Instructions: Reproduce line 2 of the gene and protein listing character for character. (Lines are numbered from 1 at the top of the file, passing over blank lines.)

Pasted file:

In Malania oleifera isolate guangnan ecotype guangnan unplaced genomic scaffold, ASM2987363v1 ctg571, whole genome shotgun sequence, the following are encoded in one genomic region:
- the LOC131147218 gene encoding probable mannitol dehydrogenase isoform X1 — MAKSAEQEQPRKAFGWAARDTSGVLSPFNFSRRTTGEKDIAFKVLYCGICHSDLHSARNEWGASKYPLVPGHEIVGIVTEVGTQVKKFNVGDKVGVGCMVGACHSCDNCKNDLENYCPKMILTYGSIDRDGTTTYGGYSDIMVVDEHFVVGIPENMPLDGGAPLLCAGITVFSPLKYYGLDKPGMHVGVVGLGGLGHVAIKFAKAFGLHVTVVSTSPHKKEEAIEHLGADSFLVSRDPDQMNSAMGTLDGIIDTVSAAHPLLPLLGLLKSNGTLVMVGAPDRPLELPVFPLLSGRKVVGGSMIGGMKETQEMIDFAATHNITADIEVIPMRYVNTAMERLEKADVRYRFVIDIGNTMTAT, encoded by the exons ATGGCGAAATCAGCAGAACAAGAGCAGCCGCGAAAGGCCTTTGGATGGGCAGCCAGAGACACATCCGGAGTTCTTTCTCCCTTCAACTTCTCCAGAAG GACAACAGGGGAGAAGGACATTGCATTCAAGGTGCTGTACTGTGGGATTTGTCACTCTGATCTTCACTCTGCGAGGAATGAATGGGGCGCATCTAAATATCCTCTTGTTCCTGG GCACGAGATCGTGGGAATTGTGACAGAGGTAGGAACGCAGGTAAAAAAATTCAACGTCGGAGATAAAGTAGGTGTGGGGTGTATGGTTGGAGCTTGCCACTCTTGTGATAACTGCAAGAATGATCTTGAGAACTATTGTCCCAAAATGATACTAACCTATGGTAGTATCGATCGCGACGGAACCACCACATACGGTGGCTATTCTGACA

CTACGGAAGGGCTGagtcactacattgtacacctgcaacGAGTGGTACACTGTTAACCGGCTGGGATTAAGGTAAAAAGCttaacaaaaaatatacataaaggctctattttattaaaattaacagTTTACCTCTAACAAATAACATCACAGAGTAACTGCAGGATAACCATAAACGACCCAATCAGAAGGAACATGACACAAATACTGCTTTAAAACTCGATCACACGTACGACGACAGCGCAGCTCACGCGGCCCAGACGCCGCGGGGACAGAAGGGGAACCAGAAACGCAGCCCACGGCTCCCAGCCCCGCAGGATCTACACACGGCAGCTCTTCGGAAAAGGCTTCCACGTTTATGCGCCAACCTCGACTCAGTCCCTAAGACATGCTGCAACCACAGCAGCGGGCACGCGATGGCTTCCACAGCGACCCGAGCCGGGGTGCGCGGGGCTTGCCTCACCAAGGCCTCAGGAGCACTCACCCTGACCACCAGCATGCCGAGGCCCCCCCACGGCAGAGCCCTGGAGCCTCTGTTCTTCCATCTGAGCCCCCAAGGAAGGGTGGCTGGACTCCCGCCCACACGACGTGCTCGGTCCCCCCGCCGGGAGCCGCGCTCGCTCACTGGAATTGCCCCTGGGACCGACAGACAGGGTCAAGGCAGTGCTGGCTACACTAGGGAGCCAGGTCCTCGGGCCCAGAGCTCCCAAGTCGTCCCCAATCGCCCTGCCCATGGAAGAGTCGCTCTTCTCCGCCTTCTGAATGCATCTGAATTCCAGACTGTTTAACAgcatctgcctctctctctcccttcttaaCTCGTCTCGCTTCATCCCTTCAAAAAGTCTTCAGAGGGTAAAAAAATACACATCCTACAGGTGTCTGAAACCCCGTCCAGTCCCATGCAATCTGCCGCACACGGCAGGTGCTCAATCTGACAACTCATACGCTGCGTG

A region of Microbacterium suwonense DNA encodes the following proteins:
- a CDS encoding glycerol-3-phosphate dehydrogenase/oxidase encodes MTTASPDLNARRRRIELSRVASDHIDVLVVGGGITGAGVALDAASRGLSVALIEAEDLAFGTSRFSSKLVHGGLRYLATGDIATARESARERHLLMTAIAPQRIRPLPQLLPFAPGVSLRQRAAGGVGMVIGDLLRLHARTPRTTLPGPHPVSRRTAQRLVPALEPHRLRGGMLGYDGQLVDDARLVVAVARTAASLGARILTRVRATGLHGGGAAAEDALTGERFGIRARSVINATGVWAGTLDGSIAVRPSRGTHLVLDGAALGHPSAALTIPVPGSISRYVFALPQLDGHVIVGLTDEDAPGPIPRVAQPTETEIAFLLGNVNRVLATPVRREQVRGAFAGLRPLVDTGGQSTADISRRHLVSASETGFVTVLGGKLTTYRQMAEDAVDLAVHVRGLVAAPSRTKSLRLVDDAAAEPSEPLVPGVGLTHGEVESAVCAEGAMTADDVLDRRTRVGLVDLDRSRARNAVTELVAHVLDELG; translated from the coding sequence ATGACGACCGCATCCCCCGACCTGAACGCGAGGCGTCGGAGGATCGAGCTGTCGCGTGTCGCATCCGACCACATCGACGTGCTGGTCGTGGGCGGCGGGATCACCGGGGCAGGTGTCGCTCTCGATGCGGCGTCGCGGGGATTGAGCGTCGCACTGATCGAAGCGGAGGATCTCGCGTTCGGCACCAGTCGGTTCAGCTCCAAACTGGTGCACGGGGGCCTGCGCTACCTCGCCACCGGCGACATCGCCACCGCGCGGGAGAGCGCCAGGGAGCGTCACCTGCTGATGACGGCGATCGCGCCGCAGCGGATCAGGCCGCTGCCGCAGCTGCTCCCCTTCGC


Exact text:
- the LOC131147218 gene encoding probable mannitol dehydrogenase isoform X1 — MAKSAEQEQPRKAFGWAARDTSGVLSPFNFSRRTTGEKDIAFKVLYCGICHSDLHSARNEWGASKYPLVPGHEIVGIVTEVGTQVKKFNVGDKVGVGCMVGACHSCDNCKNDLENYCPKMILTYGSIDRDGTTTYGGYSDIMVVDEHFVVGIPENMPLDGGAPLLCAGITVFSPLKYYGLDKPGMHVGVVGLGGLGHVAIKFAKAFGLHVTVVSTSPHKKEEAIEHLGADSFLVSRDPDQMNSAMGTLDGIIDTVSAAHPLLPLLGLLKSNGTLVMVGAPDRPLELPVFPLLSGRKVVGGSMIGGMKETQEMIDFAATHNITADIEVIPMRYVNTAMERLEKADVRYRFVIDIGNTMTAT, encoded by the exons ATGGCGAAATCAGCAGAACAAGAGCAGCCGCGAAAGGCCTTTGGATGGGCAGCCAGAGACACATCCGGAGTTCTTTCTCCCTTCAACTTCTCCAGAAG GACAACAGGGGAGAAGGACATTGCATTCAAGGTGCTGTACTGTGGGATTTGTCACTCTGATCTTCACTCTGCGAGGAATGAATGGGGCGCATCTAAATATCCTCTTGTTCCTGG GCACGAGATCGTGGGAATTGTGACAGAGGTAGGAACGCAGGTAAAAAAATTCAACGTCGGAGATAAAGTAGGTGTGGGGTGTATGGTTGGAGCTTGCCACTCTTGTGATAACTGCAAGAATGATCTTGAGAACTATTGTCCCAAAATGATACTAACCTATGGTAGTATCGATCGCGACGGAACCACCACATACGGTGGCTATTCTGACA